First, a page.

By Molly Watson
People tend to have their go-to method for cooking asparagus, and for most people that method is steaming. No matter how you usually cook asparagus, try one of the methods below and find a tasty new way to prepare these delicious green stalks once known as the food of kings.
Blanching, or briefly submerging vegetables in boiling salted water, can be a wonderful way to cook asparagus, despite the unappetizing image of overcooked, gray, boiled asparagus. By cooking asparagus quickly in truly boiling water and then fully chilling it in ice water, you can "set" the green color. It's the perfect way to cook asparagus that will then be served chilled. Bring a large pot of salted water to a boil, drop asparagus in and cook until just tender, anywhere from 1 to 4 minutes depending on thickness. Drain and put asparagus in ice water until fully cool. Remove asparagus from ice water and pat dry.
See How to Blanch for more details.
Grilling asparagus is a wonderful way to preserve its grassy flavor—and add a bit of smoky edge in the process. Simple toss trimmed or peeled asparagus spears with a bit of vegetable oil and put them on a hot grill. Cook, turning to brown evenly, until tender, about 10 minutes total. Sprinkle with salt and/or lemon juice and serve hot or at room temperature.
Check out Grilled Asparagus for a more formal recipe.
Microwaving asparagus cooks it in a way similar to steaming. Set asparagus in a microwave-safe baking dish, add 2 Tbsp. or water, cover, and microwave on high until tender, 2 to 3 minutes. Let stand, still covered, another 3 minutes or so.
Pan roasting is part steaming and part sauteeing and gives you the browned edges of grilled or roasted asparagus without the hassle of heating up a grill or oven. Heat a bit of cooking oil or butter in a large frying pan over high heat. Add asparagus, cover, and cook, shaking the pan now and again, until asparagus is browned and tender, about 10 minutes.
For a formal recipe, see Pan-Roasted Asparagus.
Get the recipe for Pickled Asparagus.
How to roast asparagus: turn on oven, put asparagus in oven, cook until brown and tender. Seriously, it pretty much is just that easy—just add a bit of cooking oil to the asparagus to keep it from drying out in the oven. Sprinkle with salt and maybe a squirt of lemon juice before serving, if you're so inclined.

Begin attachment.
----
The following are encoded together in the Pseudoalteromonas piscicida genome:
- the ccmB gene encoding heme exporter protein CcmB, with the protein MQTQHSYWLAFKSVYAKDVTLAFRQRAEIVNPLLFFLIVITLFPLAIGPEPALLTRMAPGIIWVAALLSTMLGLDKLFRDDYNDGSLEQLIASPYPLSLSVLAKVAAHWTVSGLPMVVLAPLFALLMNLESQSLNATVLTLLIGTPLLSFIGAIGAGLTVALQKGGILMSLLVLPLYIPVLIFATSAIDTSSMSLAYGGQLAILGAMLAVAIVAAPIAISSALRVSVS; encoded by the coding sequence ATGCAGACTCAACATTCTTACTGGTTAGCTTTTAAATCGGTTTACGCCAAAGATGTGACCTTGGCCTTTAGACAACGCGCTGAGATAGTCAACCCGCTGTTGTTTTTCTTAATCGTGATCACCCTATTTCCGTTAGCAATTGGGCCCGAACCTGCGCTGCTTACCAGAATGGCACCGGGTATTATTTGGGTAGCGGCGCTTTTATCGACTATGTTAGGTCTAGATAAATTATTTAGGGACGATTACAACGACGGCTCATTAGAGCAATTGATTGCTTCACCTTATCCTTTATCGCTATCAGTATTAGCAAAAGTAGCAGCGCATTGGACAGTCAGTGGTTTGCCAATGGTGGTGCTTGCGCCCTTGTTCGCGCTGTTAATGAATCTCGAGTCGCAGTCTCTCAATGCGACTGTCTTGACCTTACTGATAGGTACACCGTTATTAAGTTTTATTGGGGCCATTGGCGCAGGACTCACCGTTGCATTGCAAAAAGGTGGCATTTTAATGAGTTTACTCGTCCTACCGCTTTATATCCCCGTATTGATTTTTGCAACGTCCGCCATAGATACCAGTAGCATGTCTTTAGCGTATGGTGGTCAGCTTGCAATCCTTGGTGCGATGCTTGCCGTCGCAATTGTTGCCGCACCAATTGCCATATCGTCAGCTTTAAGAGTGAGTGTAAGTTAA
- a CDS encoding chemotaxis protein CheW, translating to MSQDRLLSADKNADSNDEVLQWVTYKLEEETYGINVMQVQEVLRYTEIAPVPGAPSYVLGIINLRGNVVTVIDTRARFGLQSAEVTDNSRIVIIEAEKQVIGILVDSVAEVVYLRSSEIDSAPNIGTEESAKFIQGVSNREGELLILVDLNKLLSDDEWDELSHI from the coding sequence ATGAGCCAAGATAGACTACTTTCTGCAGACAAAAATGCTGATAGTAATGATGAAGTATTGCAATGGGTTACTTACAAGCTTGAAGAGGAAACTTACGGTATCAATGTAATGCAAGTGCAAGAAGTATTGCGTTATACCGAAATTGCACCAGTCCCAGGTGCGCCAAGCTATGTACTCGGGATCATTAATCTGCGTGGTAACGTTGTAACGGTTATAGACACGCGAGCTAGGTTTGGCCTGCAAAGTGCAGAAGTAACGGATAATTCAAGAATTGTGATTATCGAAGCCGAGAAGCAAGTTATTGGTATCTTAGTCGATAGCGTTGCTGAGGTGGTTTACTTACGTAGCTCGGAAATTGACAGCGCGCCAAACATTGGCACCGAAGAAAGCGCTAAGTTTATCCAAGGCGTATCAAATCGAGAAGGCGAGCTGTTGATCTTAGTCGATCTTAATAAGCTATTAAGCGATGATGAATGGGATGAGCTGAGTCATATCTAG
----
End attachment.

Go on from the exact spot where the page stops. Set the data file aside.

Want more elaborate instructions? See the recipe for Roasted Asparagus.
Cooking asparagus over high heat while stirring often leads to tender, bright green bites. This method works best with asparagus that has first been cut into 1- to 2-inch lengths. Heat a large frying pan over high heat, add cooking oil or butter and asparagus and cook, stirring, until the asparagus is tender, about 5 minutes depending on how thick the spears are.
Try this recipe for Sauteed Asparagus and Morels to get a real hit of spring.
Asparagus is usually steamed as whole stalks, but it can be steamed cut into bite-size pieces, if you like. Whether you steam it whole or chopped, place asparagus in a steamer rack and set over boiling water. Cover and cook until asparagus is tender, 4 to 8 minutes depending on the thickness of the asparagus stalks.
Steamed asparagus is frequently served with a bit of butter and salt. Traditionally it is napped with a bit of hollandaise sauce. My favorite way to serve it is with a light viniagrette and sieved or grated hard cooked eggs (as pictured).
Stir-frying brings out the nutty edge of asparagus's mainly grassy flavor. Cut asparagus into 1- to 2-inch lengths. Heat a wok or large frying pan over high heat, add cooking oil and when it is hot enough to shimmer a bit toss in the asparagus. Cook, stirring pretty much constantly until asparagus is tender and browned on the edges, 3 to 5 minutes depending on thickness of asparagus. If you want to include garlic, green onions, ginger, or other aromatics, add them right before adding the asparagus and let them sizzle for just a minute before tossing in the asparagus.
For more of a recipe see Asparagus with Garlic and Black Bean Sauce.